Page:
Labor Day is a time when we celebrate the achievements of the American worker. It also is an opportunity to recognize the important role that the labor movement has played in contributing to the current and future economic security of workers and their families, through their advocacy of workplace health and pension benefits, and to express our gratitude to employers who share this commitment to providing good benefits for their workers.
However, this Labor Day, far too many American workers face an unparalleled degree of financial uncertainty. Many are facing significant losses in their retirement savings that may take years to regain. This is truly tragic, since after they spend their careers working, Americans deserve a secure retirement.
Our retirement system has been described as a three-legged stool, comprised of Social Security, employer-based retirement plans, and personal savings. All three legs remain essential elements of ensuring an adequate retirement. For many workers, Social Security benefits remain the only form of retirement savings. However, it is important to supplement Social Security with employer-based retirement income and private savings.
When the Employee Retirement Income Security Act (ERISA) was passed, most workers with access to employer-sponsored retirement plans were in traditional pension plans, called defined benefit plans. Over time, however, the market has shifted, and defined contribution plans, such as 401(k) plans, have become increasingly popular. These plans allow employees to save pretax dollars and give employees more control over investment decisions. The benefits are based on the employee’s account balance at retirement. A key drawback of these plans is that the employee bears significantly more risk – risk that you haven’t saved enough money to carry you through retirement and that you will outlive your assets; risk that you made poor investment decisions and your assets haven’t grown very much; or, the risk that a market meltdown will decimate your 401(k) account balance as you are nearing retirement.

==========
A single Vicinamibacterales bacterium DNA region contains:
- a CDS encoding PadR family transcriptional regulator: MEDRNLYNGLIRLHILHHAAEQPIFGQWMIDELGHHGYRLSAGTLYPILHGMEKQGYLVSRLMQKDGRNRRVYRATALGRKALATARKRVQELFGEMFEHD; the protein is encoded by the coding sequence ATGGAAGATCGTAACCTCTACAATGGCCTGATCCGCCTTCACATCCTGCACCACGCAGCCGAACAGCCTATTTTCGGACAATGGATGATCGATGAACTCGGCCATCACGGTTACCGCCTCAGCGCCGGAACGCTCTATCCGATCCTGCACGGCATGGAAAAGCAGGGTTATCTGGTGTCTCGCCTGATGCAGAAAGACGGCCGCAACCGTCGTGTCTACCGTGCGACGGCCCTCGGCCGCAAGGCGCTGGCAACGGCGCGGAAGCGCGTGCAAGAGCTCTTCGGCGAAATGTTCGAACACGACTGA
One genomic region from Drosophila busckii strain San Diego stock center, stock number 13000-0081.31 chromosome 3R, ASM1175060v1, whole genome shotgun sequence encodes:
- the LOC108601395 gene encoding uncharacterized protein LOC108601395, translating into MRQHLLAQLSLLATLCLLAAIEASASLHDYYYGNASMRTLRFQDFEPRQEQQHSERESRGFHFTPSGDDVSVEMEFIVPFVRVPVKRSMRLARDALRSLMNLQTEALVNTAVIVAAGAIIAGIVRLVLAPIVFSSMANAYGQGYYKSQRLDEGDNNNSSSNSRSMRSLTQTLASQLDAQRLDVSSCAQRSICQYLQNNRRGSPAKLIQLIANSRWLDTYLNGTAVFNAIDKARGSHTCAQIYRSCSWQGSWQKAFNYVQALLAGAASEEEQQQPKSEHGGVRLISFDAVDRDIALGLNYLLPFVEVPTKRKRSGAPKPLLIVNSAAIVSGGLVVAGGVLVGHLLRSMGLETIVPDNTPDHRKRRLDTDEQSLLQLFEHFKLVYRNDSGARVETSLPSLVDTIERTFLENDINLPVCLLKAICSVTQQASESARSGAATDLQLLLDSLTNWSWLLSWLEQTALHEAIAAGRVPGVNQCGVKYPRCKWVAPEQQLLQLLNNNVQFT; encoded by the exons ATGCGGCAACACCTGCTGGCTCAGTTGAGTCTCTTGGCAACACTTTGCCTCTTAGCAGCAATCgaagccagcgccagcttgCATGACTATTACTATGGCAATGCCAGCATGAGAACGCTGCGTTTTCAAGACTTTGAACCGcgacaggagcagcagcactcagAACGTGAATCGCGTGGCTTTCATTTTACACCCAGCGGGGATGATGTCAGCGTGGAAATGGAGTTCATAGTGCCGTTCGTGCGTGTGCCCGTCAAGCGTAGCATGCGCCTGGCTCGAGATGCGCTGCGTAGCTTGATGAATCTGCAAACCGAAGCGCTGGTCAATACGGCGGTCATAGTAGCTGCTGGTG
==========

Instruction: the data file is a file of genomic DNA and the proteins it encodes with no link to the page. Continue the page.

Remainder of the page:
Those who reach retirement age with an adequate retirement account balance in their 401(k) plans face another difficult decision – what should they do with their retirement distribution when they get it? 401(k) plans usually distribute pension benefits all at once in a lump sum and an increasing number of other retirement plans give employees a choice of taking their retirement as a lump sum – and many employees choose this distribution option. Cashing out your account in this fashion means that you are solely responsible for managing your assets so they last for the rest of your life.
This very challenging task is one of the reasons that the Department of Labor recently began an initiative, along with the Department of the Treasury, to examine whether there is a need to encourage employers to offer workers the ability to draw some or all of their pension as a lifetime income stream rather than a lump sum and to encourage workers, when given that choice, to select a lifetime income stream if that is appropriate for them. Our goal is to start a national dialogue on these critically important issues because Secretary Solis’ goal of achieving good jobs for everyone includes the idea that when your working days come to an end, you should be able to enjoy a secure retirement based in part on the pension you earned while you were working.
So on this Labor Day we need to recommit ourselves not only to assuring good jobs for all American workers but that we must also be sure that after our working days end, we will have a secure retirement. Together, I am confident that we will be able to achieve this goal for all American workers and their families.
Phyllis Borzi is the Assistant Secretary for the Employee Benefits Security Administration (EBSA)